I am working on a website which caters to both English and French users. Client is currently serving both the French and English content on 1 URL. For ex - www.example.com is English but it has French button, when we click on it URL never changes only the content is flipped into French. Same is happening for all the pages.

Question is how it effects SEO, is it a good practice? Any effects on rankings or how does Google know which version to show to the respective users without defining hreflang tags.

3 Answers 3


Googlebot only recently started crawling with an Accept-Language header that would even allow Google to index the same URL under two different languages.

Even now that Googlebot can crawl both languages correctly, I don't know of any site that has been successfully indexed that way in both languages. Google has a help document about this crawling mechanism with a big red recommendation at the top of the page:

IMPORTANT: We continue to support and recommend using separate locale URL configurations and annotating them with rel=alternate hreflang annotations.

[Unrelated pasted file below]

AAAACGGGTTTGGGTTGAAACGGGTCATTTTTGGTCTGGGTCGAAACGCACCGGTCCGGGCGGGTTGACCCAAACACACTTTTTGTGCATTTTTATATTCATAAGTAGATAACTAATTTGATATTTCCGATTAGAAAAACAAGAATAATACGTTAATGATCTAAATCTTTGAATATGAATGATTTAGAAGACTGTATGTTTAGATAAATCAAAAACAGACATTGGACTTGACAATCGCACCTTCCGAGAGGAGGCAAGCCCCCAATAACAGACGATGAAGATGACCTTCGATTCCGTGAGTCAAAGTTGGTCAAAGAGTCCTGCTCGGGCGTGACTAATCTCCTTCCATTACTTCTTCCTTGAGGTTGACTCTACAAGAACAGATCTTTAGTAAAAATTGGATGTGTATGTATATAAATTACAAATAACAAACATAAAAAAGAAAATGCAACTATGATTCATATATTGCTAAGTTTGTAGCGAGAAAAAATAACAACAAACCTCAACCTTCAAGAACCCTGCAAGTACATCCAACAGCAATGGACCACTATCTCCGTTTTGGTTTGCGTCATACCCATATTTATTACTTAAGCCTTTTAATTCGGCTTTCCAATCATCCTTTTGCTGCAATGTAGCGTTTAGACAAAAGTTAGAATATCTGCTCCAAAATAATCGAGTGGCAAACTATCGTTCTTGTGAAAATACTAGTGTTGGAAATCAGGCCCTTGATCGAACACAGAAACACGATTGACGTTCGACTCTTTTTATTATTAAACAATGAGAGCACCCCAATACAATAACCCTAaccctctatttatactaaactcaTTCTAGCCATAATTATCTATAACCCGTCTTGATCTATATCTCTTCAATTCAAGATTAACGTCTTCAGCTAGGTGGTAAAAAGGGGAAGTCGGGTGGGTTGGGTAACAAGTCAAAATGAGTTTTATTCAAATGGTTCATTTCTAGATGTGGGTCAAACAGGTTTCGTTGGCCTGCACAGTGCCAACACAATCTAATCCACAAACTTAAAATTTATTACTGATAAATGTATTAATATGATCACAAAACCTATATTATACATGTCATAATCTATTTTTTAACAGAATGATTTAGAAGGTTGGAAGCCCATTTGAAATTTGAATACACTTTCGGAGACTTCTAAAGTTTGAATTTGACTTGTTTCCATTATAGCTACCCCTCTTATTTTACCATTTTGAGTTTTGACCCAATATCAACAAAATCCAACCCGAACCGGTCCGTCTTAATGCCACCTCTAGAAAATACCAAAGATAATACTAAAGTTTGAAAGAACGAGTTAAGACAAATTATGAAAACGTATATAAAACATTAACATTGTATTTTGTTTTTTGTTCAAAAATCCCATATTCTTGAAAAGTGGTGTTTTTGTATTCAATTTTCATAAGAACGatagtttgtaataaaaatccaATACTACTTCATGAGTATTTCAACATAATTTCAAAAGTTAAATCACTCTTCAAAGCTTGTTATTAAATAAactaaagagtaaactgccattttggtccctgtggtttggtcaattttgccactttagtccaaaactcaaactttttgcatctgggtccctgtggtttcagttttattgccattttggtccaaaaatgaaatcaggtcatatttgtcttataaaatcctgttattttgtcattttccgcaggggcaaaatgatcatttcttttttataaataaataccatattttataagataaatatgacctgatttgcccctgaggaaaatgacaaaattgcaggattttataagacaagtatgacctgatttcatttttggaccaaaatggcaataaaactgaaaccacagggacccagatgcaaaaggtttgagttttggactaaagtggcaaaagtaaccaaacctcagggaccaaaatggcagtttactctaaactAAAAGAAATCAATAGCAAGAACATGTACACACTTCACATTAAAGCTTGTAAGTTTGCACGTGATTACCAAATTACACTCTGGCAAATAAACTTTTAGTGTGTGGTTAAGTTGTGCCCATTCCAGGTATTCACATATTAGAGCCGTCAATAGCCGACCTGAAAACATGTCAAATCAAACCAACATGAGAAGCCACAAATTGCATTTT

At this point, I would consider using a single URL "experimental" and "not well supported". See How should I structure my URLs for both SEO and localization? for information about the best ways to make different URLs for different languages.


Strictly speaking there is no issue with doing it this way and many sites do it the same way as you and define the language based on cookies and not URL however best practice, and the way that Google recommends, is to use either a directory structure or a sub-directory option.

IE: http://www.domain.com/en/page.html http://en.domain.com/page.html

And on each page you use the alt hreflang tags to define the addresses for the translated pages. This part is important so that you don't get penalised for duplicate content and it also helps Google identify the right version of the page to serve to the end user based on their preferred language.


It depends on how many users do you have on website for each language.

In this case, you have one domain for the both languages and it is probably fine this way. Only if you translate the website into many languages should you start thinking of switching to using specific top-level domains. If you do have lots of users on the second language (probably this is French), when they type example.com, you could think of redirecting to .fr domain.

Google is probably able to observer that users use both languages, especially if they use Chrome. So Google would probably direct users to the version the user needs. It is only your (or client's) preference to decide if you are over the capacity for using one website for both languages to add a new domain for the .fr users.


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